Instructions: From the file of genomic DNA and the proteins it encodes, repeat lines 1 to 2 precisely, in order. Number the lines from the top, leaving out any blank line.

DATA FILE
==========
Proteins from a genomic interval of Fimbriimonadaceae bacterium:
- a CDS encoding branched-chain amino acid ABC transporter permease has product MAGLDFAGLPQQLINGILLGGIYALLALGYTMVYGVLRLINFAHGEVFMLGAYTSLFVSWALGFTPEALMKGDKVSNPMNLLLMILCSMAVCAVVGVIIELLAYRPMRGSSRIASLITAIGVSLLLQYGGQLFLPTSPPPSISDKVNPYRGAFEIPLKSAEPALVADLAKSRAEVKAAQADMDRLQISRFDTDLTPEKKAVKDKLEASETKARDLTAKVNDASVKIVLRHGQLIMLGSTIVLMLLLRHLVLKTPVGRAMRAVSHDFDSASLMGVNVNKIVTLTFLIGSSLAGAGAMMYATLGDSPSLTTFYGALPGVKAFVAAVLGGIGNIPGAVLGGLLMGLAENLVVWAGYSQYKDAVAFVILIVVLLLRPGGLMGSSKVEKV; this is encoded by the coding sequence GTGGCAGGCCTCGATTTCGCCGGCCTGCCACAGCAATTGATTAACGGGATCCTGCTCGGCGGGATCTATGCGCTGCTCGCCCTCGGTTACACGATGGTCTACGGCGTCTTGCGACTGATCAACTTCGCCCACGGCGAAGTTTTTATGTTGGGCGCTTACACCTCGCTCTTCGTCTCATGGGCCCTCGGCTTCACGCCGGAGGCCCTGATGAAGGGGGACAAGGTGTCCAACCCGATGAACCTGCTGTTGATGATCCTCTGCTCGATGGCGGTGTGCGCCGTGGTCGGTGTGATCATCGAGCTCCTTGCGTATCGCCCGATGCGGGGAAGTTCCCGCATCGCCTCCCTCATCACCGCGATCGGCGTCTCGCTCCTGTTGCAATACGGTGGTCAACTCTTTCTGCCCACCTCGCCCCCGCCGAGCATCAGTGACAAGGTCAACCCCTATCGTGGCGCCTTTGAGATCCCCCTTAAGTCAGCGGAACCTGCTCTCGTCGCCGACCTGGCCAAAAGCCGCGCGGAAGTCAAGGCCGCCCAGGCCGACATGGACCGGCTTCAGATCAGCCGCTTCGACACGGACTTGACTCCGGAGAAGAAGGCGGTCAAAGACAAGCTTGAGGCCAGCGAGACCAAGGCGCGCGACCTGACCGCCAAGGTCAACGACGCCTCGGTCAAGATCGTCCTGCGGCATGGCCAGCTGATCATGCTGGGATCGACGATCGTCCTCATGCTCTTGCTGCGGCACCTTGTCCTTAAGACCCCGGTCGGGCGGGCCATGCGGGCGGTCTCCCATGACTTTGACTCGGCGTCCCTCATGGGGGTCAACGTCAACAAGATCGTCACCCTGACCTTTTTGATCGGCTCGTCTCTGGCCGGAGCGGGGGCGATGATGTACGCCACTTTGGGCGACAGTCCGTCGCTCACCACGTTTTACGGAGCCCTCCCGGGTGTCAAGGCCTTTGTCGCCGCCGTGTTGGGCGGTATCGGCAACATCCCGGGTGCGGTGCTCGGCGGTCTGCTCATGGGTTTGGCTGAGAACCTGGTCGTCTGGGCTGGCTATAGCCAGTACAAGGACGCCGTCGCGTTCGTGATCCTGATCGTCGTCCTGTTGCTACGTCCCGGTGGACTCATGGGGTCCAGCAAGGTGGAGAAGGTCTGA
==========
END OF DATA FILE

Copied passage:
Proteins from a genomic interval of Fimbriimonadaceae bacterium:
- a CDS encoding branched-chain amino acid ABC transporter permease has product MAGLDFAGLPQQLINGILLGGIYALLALGYTMVYGVLRLINFAHGEVFMLGAYTSLFVSWALGFTPEALMKGDKVSNPMNLLLMILCSMAVCAVVGVIIELLAYRPMRGSSRIASLITAIGVSLLLQYGGQLFLPTSPPPSISDKVNPYRGAFEIPLKSAEPALVADLAKSRAEVKAAQADMDRLQISRFDTDLTPEKKAVKDKLEASETKARDLTAKVNDASVKIVLRHGQLIMLGSTIVLMLLLRHLVLKTPVGRAMRAVSHDFDSASLMGVNVNKIVTLTFLIGSSLAGAGAMMYATLGDSPSLTTFYGALPGVKAFVAAVLGGIGNIPGAVLGGLLMGLAENLVVWAGYSQYKDAVAFVILIVVLLLRPGGLMGSSKVEKV; this is encoded by the coding sequence GTGGCAGGCCTCGATTTCGCCGGCCTGCCACAGCAATTGATTAACGGGATCCTGCTCGGCGGGATCTATGCGCTGCTCGCCCTCGGTTACACGATGGTCTACGGCGTCTTGCGACTGATCAACTTCGCCCACGGCGAAGTTTTTATGTTGGGCGCTTACACCTCGCTCTTCGTCTCATGGGCCCTCGGCTTCACGCCGGAGGCCCTGATGAAGGGGGACAAGGTGTCCAACCCGATGAACCTGCTGTTGATGATCCTCTGCTCGATGGCGGTGTGCGCCGTGGTCGGTGTGATCATCGAGCTCCTTGCGTATCGCCCGATGCGGGGAAGTTCCCGCATCGCCTCCCTCATCACCGCGATCGGCGTCTCGCTCCTGTTGCAATACGGTGGTCAACTCTTTCTGCCCACCTCGCCCCCGCCGAGCATCAGTGACAAGGTCAACCCCTATCGTGGCGCCTTTGAGATCCCCCTTAAGTCAGCGGAACCTGCTCTCGTCGCCGACCTGGCCAAAAGCCGCGCGGAAGTCAAGGCCGCCCAGGCCGACATGGACCGGCTTCAGATCAGCCGCTTCGACACGGACTTGACTCCGGAGAAGAAGGCGGTCAAAGACAAGCTTGAGGCCAGCGAGACCAAGGCGCGCGACCTGACCGCCAAGGTCAACGACGCCTCGGTCAAGATCGTCCTGCGGCATGGCCAGCTGATCATGCTGGGATCGACGATCGTCCTCATGCTCTTGCTGCGGCACCTTGTCCTTAAGACCCCGGTCGGGCGGGCCATGCGGGCGGTCTCCCATGACTTTGACTCGGCGTCCCTCATGGGGGTCAACGTCAACAAGATCGTCACCCTGACCTTTTTGATCGGCTCGTCTCTGGCCGGAGCGGGGGCGATGATGTACGCCACTTTGGGCGACAGTCCGTCGCTCACCACGTTTTACGGAGCCCTCCCGGGTGTCAAGGCCTTTGTCGCCGCCGTGTTGGGCGGTATCGGCAACATCCCGGGTGCGGTGCTCGGCGGTCTGCTCATGGGTTTGGCTGAGAACCTGGTCGTCTGGGCTGGCTATAGCCAGTACAAGGACGCCGTCGCGTTCGTGATCCTGATCGTCGTCCTGTTGCTACGTCCCGGTGGACTCATGGGGTCCAGCAAGGTGGAGAAGGTCTGA